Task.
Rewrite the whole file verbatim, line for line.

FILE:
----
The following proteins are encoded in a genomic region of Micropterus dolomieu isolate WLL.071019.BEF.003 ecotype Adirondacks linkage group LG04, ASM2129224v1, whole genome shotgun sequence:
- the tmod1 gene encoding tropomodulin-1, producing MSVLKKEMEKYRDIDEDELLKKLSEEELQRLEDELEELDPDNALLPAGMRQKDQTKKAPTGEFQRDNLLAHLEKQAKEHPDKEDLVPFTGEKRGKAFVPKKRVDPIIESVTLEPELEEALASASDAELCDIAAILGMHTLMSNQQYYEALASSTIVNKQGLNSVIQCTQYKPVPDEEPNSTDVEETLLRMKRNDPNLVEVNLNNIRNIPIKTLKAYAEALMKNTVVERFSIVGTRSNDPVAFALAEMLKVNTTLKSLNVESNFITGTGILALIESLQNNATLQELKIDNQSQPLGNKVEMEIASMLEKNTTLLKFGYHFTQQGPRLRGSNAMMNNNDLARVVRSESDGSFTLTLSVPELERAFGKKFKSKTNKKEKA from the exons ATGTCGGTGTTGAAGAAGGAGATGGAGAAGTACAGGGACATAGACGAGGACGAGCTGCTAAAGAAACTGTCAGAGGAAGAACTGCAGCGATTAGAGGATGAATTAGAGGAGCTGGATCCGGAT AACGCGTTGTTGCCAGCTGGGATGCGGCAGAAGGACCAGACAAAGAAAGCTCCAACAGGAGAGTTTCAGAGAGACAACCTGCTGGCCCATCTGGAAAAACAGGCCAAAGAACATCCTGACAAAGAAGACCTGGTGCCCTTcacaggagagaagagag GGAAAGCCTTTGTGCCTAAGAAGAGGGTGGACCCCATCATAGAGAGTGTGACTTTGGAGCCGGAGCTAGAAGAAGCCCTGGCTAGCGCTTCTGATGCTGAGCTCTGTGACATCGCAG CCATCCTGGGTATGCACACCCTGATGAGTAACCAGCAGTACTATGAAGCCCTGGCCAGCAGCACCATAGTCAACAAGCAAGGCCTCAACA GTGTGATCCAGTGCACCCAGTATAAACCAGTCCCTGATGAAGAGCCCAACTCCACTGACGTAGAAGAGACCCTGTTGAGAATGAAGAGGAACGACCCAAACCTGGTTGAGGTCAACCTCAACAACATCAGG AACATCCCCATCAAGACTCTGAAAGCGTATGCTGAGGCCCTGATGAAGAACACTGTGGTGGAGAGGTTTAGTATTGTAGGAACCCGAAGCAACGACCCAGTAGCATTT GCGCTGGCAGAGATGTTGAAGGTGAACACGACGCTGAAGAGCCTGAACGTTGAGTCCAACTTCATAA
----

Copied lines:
The following proteins are encoded in a genomic region of Micropterus dolomieu isolate WLL.071019.BEF.003 ecotype Adirondacks linkage group LG04, ASM2129224v1, whole genome shotgun sequence:
- the tmod1 gene encoding tropomodulin-1, producing MSVLKKEMEKYRDIDEDELLKKLSEEELQRLEDELEELDPDNALLPAGMRQKDQTKKAPTGEFQRDNLLAHLEKQAKEHPDKEDLVPFTGEKRGKAFVPKKRVDPIIESVTLEPELEEALASASDAELCDIAAILGMHTLMSNQQYYEALASSTIVNKQGLNSVIQCTQYKPVPDEEPNSTDVEETLLRMKRNDPNLVEVNLNNIRNIPIKTLKAYAEALMKNTVVERFSIVGTRSNDPVAFALAEMLKVNTTLKSLNVESNFITGTGILALIESLQNNATLQELKIDNQSQPLGNKVEMEIASMLEKNTTLLKFGYHFTQQGPRLRGSNAMMNNNDLARVVRSESDGSFTLTLSVPELERAFGKKFKSKTNKKEKA from the exons ATGTCGGTGTTGAAGAAGGAGATGGAGAAGTACAGGGACATAGACGAGGACGAGCTGCTAAAGAAACTGTCAGAGGAAGAACTGCAGCGATTAGAGGATGAATTAGAGGAGCTGGATCCGGAT AACGCGTTGTTGCCAGCTGGGATGCGGCAGAAGGACCAGACAAAGAAAGCTCCAACAGGAGAGTTTCAGAGAGACAACCTGCTGGCCCATCTGGAAAAACAGGCCAAAGAACATCCTGACAAAGAAGACCTGGTGCCCTTcacaggagagaagagag GGAAAGCCTTTGTGCCTAAGAAGAGGGTGGACCCCATCATAGAGAGTGTGACTTTGGAGCCGGAGCTAGAAGAAGCCCTGGCTAGCGCTTCTGATGCTGAGCTCTGTGACATCGCAG CCATCCTGGGTATGCACACCCTGATGAGTAACCAGCAGTACTATGAAGCCCTGGCCAGCAGCACCATAGTCAACAAGCAAGGCCTCAACA GTGTGATCCAGTGCACCCAGTATAAACCAGTCCCTGATGAAGAGCCCAACTCCACTGACGTAGAAGAGACCCTGTTGAGAATGAAGAGGAACGACCCAAACCTGGTTGAGGTCAACCTCAACAACATCAGG AACATCCCCATCAAGACTCTGAAAGCGTATGCTGAGGCCCTGATGAAGAACACTGTGGTGGAGAGGTTTAGTATTGTAGGAACCCGAAGCAACGACCCAGTAGCATTT GCGCTGGCAGAGATGTTGAAGGTGAACACGACGCTGAAGAGCCTGAACGTTGAGTCCAACTTCATAA